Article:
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In the Classroom

edited by
Resources for Student Assessment John Alexander
University of Cincinnati
Cincinnati, OH 45221

The Right Shift? A Problem in Chemical Equilibrium

Joo C. M. Paiva*
Department of Chemistry, University of Porto, R. Campo Alegre 687, 4169-007 Porto, Portugal;

Victor M. S. Gil
Department of Chemistry, University of Coimbra, Portugal

Antnio Ferrer Correia

Department of Chemistry, University of Aveiro, Portugal

obtained from Kp,600 K /Kp,298 K together with the expression

The Problem
for Kp. Step 5 considers either the result Kc,600 K /Kc,298 K > 1 or
The understanding of chemical equilibrium is sometimes the fact that pBe,600 K /pBe,298 K < pB600 K /pB298 K to conclude that the
clouded by uncritical application of concepts and mechani- equilibrium shifts to the right on going from 298 K to 600 K.
zation (particularly in the case of numerical calculations) (1, 2). Finally, in step 6 such a conclusion conflicts with the generic
With this in mind, we devised the following problem appro- statement that equilibria shift to the left when the temperature
priate to a physical chemistry course or to an honors general is increased if the reaction is exothermic. This same step offers a
chemistry course. At this level, a surprising result is obtained, rationalization for such a deviation from the expected result
which can be explored to promote critical thinking and to (small absolute values for H ).
acknowledge the importance of reference states when Kc and It has been stressed (3) that if H is small, Kp and Kc can
Kp are being used. Here is the problem. vary in opposite ways with temperature (except if ng = 0).
Consider a generic chemical reaction A(s) + 2B(g) C(s) This stems from the use of two different reference states for
for which Kp = 1.0 at 298 K and Kp = 0.36 at 600 K. the equilibrium constants: 1 atm for Kp and 1 mol dm3 for Kc.
1. From the effect of temperature on the value of Kp do you Should the reference state for Kc be the same as for Kp (1.0 atm
expect the reaction to be exothermic or endothermic? is equivalent to 0.041 mol dm3 at 298 K and to 0.020 mol dm3
at 600 K), then Kc = Kp for any temperature. For example, in
2. Apply the vant Hoff equation, ln Kp = H/RT + S/R,
the expression for Kc, the value to be used instead of 0.041
to find that H = 5.0 kJ/mol (of A or C).
corresponding to the concentration of B at 298 K (pB = 1.0
3. Using Kc = Kp(RT )ng, show that Kc,600 K/Kc,298 K = 1.5 atm) would be 0.041 atm/0.041 atm = 1.0 (activity of B);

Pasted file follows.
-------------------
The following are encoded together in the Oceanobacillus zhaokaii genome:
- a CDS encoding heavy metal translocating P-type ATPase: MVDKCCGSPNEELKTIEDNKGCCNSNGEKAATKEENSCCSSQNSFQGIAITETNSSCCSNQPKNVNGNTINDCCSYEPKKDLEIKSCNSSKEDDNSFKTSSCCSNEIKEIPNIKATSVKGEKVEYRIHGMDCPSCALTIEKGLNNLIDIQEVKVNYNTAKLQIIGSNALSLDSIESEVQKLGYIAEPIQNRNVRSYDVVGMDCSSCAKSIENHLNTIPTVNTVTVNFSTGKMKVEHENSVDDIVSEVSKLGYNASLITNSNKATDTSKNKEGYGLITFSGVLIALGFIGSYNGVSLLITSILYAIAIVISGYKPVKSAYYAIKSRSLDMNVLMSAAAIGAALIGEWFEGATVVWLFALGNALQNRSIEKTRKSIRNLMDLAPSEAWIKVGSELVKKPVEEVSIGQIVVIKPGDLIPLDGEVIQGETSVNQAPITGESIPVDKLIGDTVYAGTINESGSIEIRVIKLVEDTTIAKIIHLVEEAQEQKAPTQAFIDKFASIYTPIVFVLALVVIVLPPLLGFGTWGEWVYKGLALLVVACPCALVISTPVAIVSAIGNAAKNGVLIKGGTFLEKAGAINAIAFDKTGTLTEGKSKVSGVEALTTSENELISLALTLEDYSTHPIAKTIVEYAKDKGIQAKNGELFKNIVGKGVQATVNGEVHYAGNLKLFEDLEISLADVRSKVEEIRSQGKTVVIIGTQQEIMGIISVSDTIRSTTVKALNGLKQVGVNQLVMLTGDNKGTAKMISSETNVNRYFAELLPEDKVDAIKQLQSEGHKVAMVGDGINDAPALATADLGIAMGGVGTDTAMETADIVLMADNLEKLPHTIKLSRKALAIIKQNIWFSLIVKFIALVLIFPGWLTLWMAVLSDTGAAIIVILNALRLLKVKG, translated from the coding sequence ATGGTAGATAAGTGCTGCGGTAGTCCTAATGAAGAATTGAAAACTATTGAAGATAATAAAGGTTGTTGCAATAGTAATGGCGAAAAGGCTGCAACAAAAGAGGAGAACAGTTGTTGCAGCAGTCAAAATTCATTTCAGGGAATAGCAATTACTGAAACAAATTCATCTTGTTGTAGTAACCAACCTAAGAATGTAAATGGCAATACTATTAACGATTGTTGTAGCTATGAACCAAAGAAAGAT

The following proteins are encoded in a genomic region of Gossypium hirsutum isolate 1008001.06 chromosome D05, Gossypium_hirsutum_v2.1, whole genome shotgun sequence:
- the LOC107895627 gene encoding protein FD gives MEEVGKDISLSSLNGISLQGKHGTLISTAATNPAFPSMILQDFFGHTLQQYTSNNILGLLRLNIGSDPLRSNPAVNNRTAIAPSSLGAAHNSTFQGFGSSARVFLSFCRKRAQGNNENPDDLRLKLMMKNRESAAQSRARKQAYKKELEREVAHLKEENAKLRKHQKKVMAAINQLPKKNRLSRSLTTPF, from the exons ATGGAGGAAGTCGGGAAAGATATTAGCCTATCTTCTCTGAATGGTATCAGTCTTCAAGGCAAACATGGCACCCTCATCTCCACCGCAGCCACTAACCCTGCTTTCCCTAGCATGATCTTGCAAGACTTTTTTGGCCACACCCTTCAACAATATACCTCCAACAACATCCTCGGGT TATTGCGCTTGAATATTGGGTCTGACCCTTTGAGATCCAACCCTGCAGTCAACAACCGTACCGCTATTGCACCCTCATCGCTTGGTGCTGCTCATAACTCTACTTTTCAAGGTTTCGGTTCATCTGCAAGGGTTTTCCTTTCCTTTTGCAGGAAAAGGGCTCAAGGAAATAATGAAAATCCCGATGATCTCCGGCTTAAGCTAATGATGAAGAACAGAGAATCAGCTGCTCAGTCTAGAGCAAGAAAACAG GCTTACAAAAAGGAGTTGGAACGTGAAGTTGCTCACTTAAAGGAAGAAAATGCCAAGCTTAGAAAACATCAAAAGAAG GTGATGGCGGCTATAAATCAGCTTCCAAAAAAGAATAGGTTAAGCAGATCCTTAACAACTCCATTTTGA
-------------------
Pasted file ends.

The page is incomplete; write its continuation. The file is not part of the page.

and compare with Kp,600 K/Kp,298 K = 0.36/1.0 = 0.36. hence Kc = 1.0. Similarly, for 600 K ( pB = 1.7 atm), instead
How can the former ratio be larger than 1 whereas the of 0.034 it would be 0.034 atm/0.020 atm = 1.7 (activity of
latter is smaller than 1? B); hence Kc = 0.35 (which is the same as Kp, considering the
4a. Taking account only the change of gas pressure with number of significant figures used). Otherwise, by referring
temperature, show that p B600 K /p B298 K = 2.0. H to a reference state of 1 atm, the way Kc varies with T is
4b. In reality, the equilibrium position will also shift. Show given by (see, e.g., ref 4 )
that p B e,600 K /p B e,298 K = 1.7. d(ln Kc)/dT = (H RTng)/RT 2
5. On the basis of 3 and 4, conclude that, on going from
to be compared with (vant Hoff equation)
298 K to 600 K at constant volume, the equilibrium
is shifted to the right. d(ln KP)/dT = H /RT 2
6. Comment on this conclusion, which seems strange The same discussion would apply should we use the SI
considering that the reaction is exothermic. Would you unit for pressure (bar instead of atm), in spite of small changes
expect the same result if Kp varied more drastically with in the equilibrium constants (5).
T (a larger magnitude of H)?
We thank the referees for their helpful suggestions.
Step 1 addresses a basic piece of knowledge. The answer
is confirmed quantitatively in 2 by making use of the vant Literature Cited
Hoff equation, which is given to show that no emphasis is
placed on memory. A similar approach is adopted in step 3 to 1. Gil, Victor M. S.; Paiva, J. C. Chem. Educator 1999, 4 (4),
calculate Kc from Kp. The comparison required in 3 can be 128130.
made at different levels: (i) the ratios are not the same, (ii) the 2. Huddle, Benjamin P. J. Chem. Educ. 1998, 75, 1175.
ratio Kc,600 K /Kc,298 K is larger than 1, whereas Kc,600 K /Kc,298 K 3. Allsop, E.; George, N. Educ. Chem. 1984, 3, 54.
is smaller than 1, and (iii) Kc increases with temperature whereas 4. Glasstone, S. Thermodynamics for Chemists; Van Nostrand:
Kp decreases. In step 4 the ratio pB600 K /pB298 K is calculated using New York, 1952; p 289.
the ideal gas equation and the ratio pBe,600 K /pBe,298 K is to be 5. Treptow, R. S. J. Chem. Educ. 1999, 76, 212. Vol. 79 No. 5 May 2002 Journal of Chemical Education 583